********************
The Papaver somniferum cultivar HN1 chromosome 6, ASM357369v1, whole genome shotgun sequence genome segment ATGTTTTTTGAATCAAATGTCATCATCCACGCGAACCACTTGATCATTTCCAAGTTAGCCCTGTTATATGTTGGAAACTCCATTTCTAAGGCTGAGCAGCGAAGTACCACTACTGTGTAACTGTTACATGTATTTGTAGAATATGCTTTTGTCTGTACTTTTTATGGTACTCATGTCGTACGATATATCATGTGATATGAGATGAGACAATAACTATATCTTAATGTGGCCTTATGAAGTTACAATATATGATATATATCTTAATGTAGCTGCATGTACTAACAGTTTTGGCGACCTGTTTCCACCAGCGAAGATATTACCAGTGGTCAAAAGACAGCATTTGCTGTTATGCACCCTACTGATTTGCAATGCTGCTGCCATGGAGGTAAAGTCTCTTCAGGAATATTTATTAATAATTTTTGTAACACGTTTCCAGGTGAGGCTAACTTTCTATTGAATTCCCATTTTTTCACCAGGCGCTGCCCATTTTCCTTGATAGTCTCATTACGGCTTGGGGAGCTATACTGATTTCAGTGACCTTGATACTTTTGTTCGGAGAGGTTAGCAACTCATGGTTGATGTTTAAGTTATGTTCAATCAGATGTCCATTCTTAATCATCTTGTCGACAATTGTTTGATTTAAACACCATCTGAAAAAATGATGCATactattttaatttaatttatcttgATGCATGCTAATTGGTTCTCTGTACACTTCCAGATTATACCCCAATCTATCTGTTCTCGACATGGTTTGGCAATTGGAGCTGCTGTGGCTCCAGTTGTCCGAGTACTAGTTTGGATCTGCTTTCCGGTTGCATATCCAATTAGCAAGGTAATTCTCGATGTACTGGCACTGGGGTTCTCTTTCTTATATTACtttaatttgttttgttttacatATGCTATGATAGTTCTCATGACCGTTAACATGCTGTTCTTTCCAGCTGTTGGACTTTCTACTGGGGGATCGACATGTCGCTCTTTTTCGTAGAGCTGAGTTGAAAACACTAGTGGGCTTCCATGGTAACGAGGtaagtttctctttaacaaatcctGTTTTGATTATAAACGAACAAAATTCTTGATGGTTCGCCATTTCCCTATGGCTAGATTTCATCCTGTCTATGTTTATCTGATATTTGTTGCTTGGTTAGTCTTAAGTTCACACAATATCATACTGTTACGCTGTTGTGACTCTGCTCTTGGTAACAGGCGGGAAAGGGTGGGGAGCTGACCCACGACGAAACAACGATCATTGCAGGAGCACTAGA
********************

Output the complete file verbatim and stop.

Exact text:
The Papaver somniferum cultivar HN1 chromosome 6, ASM357369v1, whole genome shotgun sequence genome segment ATGTTTTTTGAATCAAATGTCATCATCCACGCGAACCACTTGATCATTTCCAAGTTAGCCCTGTTATATGTTGGAAACTCCATTTCTAAGGCTGAGCAGCGAAGTACCACTACTGTGTAACTGTTACATGTATTTGTAGAATATGCTTTTGTCTGTACTTTTTATGGTACTCATGTCGTACGATATATCATGTGATATGAGATGAGACAATAACTATATCTTAATGTGGCCTTATGAAGTTACAATATATGATATATATCTTAATGTAGCTGCATGTACTAACAGTTTTGGCGACCTGTTTCCACCAGCGAAGATATTACCAGTGGTCAAAAGACAGCATTTGCTGTTATGCACCCTACTGATTTGCAATGCTGCTGCCATGGAGGTAAAGTCTCTTCAGGAATATTTATTAATAATTTTTGTAACACGTTTCCAGGTGAGGCTAACTTTCTATTGAATTCCCATTTTTTCACCAGGCGCTGCCCATTTTCCTTGATAGTCTCATTACGGCTTGGGGAGCTATACTGATTTCAGTGACCTTGATACTTTTGTTCGGAGAGGTTAGCAACTCATGGTTGATGTTTAAGTTATGTTCAATCAGATGTCCATTCTTAATCATCTTGTCGACAATTGTTTGATTTAAACACCATCTGAAAAAATGATGCATactattttaatttaatttatcttgATGCATGCTAATTGGTTCTCTGTACACTTCCAGATTATACCCCAATCTATCTGTTCTCGACATGGTTTGGCAATTGGAGCTGCTGTGGCTCCAGTTGTCCGAGTACTAGTTTGGATCTGCTTTCCGGTTGCATATCCAATTAGCAAGGTAATTCTCGATGTACTGGCACTGGGGTTCTCTTTCTTATATTACtttaatttgttttgttttacatATGCTATGATAGTTCTCATGACCGTTAACATGCTGTTCTTTCCAGCTGTTGGACTTTCTACTGGGGGATCGACATGTCGCTCTTTTTCGTAGAGCTGAGTTGAAAACACTAGTGGGCTTCCATGGTAACGAGGtaagtttctctttaacaaatcctGTTTTGATTATAAACGAACAAAATTCTTGATGGTTCGCCATTTCCCTATGGCTAGATTTCATCCTGTCTATGTTTATCTGATATTTGTTGCTTGGTTAGTCTTAAGTTCACACAATATCATACTGTTACGCTGTTGTGACTCTGCTCTTGGTAACAGGCGGGAAAGGGTGGGGAGCTGACCCACGACGAAACAACGATCATTGCAGGAGCACTAGA